The University of Newcastle will work towards reducing its carbon emissions by 20 per cent over the next eight years.
A report on sustainable energy management and CO2 reduction has been considered today by University Council. It recognises the University's proud record of energy management and sets goals to further improve its performance.
Vice-Chancellor, Professor Nicholas Saunders, said the University was an industry leader in energy management.
"The University is one of the lowest consumers of energy per square metre of all Australian universities," he said.
"Since 1998 the University has reduced CO2 emissions by at least 3,000 tonnes per annum; and experienced only a 5 per cent increase in energy consumption despite growing numbers of students and infrastructure development on the Callaghan campus."
The report includes commitments to continue supporting and adopting sustainable energy practices. It also prepare graduates with the knowledge and skills to practise and advocate sustainable energy use; and to continue to support research exploring solutions to emerging climate issues.
It also outlines options for the purchase of GreenPower as one element in a plan to increase energy efficiencies. These options will be assessed and a decision made later this year.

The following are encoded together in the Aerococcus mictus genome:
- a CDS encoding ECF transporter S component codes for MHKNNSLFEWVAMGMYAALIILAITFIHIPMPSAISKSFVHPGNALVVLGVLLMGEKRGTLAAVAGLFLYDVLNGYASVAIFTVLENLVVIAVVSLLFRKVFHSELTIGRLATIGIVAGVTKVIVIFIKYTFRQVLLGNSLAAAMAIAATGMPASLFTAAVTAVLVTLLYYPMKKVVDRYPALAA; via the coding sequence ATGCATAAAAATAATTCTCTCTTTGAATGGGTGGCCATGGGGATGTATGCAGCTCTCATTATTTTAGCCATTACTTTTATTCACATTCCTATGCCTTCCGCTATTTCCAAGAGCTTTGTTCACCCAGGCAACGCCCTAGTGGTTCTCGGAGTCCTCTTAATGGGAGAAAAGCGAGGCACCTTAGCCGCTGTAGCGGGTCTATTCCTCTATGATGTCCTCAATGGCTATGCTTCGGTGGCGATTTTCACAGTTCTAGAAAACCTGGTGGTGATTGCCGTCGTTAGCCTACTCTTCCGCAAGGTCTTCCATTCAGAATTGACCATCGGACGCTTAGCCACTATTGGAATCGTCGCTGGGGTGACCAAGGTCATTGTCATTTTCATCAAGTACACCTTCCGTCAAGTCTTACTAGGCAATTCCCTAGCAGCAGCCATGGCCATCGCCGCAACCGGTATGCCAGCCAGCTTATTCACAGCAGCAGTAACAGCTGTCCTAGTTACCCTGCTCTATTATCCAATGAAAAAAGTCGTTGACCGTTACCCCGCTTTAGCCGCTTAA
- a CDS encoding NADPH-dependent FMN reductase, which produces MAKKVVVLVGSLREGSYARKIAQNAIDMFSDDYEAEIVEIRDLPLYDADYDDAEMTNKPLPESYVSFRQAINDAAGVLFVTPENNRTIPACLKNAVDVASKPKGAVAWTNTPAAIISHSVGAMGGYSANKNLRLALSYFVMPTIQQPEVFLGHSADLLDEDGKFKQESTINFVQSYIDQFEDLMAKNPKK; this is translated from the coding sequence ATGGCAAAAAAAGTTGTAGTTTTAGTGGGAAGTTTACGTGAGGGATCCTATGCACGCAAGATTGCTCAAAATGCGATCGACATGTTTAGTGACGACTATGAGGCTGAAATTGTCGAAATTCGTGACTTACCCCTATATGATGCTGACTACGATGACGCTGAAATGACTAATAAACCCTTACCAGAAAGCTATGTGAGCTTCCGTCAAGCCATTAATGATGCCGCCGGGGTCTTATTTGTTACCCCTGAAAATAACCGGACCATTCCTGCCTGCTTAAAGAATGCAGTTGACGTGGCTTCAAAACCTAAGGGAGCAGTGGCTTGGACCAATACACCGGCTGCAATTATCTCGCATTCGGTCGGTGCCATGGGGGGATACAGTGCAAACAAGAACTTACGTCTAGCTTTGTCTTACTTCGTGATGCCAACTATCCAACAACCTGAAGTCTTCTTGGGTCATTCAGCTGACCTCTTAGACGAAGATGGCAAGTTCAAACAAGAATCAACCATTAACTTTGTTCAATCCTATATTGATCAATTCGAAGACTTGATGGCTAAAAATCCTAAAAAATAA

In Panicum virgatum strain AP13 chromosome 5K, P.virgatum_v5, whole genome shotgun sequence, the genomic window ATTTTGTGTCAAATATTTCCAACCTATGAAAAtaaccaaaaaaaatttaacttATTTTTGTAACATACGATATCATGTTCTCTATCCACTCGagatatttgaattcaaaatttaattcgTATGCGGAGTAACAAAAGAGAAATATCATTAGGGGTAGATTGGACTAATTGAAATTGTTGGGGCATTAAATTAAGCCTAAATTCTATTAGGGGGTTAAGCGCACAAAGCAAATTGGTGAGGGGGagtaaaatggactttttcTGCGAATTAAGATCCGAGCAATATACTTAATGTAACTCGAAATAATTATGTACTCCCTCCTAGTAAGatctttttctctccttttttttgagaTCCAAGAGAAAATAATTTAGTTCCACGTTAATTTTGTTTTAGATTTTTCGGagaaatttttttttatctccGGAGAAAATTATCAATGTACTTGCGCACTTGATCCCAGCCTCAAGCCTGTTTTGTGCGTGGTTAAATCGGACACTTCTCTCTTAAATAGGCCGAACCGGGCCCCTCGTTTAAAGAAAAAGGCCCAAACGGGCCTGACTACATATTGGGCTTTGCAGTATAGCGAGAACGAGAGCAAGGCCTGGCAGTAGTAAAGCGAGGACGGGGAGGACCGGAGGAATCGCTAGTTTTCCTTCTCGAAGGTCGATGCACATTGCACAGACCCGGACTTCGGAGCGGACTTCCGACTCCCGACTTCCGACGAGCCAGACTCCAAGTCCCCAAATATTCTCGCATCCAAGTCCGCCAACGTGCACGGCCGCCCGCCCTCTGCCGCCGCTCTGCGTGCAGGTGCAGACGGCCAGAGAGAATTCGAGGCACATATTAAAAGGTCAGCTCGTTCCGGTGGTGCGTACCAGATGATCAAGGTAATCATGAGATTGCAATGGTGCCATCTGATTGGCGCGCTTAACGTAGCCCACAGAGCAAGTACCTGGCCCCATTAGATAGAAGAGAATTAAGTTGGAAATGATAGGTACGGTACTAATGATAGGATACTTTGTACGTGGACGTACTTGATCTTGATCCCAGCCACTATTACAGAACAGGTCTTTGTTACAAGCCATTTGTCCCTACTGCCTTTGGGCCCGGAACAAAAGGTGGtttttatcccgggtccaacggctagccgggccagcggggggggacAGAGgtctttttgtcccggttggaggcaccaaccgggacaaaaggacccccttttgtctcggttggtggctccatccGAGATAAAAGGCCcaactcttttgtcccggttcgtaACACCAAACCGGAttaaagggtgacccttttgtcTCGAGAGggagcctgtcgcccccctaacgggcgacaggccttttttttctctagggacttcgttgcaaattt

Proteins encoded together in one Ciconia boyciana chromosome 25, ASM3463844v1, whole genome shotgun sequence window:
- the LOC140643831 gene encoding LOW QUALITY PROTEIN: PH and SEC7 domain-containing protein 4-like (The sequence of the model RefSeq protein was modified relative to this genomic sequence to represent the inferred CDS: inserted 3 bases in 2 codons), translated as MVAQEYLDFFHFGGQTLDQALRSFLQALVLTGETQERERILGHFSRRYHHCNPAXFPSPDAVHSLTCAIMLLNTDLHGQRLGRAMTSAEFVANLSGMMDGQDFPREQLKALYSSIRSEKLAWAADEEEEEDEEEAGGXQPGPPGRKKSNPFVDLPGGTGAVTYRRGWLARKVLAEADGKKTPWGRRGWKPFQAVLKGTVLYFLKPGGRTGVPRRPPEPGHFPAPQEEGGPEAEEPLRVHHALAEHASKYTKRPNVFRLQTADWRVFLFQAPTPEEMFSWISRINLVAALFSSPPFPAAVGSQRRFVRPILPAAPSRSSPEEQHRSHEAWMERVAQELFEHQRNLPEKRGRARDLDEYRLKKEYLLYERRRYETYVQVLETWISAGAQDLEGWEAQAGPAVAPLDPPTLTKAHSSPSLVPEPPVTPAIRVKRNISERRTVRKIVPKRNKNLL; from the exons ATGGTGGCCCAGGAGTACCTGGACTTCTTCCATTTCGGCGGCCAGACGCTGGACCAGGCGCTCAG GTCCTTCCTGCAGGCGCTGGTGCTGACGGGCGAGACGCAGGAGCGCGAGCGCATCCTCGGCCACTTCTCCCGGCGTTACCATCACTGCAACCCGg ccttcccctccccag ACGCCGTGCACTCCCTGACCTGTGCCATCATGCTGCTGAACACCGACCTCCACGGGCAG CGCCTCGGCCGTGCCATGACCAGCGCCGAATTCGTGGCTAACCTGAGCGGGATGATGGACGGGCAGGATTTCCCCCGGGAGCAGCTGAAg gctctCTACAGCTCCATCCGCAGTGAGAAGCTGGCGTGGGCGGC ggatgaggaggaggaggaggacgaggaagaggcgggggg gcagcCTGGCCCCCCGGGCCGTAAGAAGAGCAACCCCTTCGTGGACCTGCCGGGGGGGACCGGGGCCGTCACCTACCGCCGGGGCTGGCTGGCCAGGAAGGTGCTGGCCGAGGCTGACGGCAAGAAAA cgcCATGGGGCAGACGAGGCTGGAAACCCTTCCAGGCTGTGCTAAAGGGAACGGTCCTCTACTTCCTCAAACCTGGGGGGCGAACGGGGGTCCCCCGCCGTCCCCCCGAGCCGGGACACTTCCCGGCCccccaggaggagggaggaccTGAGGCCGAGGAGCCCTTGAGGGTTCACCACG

Professor Saunders said the purchase of clean energy alone did not translate into an energy efficient organisation.
"Multiple strategies are required for sustainable management of water, transport, waste and natural resources to continue our leadership in this field - some of these areas go beyond the University's remit. For example, private transport to the University is a major contributor to carbon emissions."
The higher education sector is increasingly looking to become more energy efficient. For example, Yale University in the United States has set itself the target of reducing its 2005 greenhouse gas emissions by 43 per cent, by the year 2020.
Yale currently uses 208kg of CO2 per square metre per year, with the aim to reduce this to 100kg per square metre per year by 2020; the University of Newcastle currently uses 108kg of CO2 per square metre per year.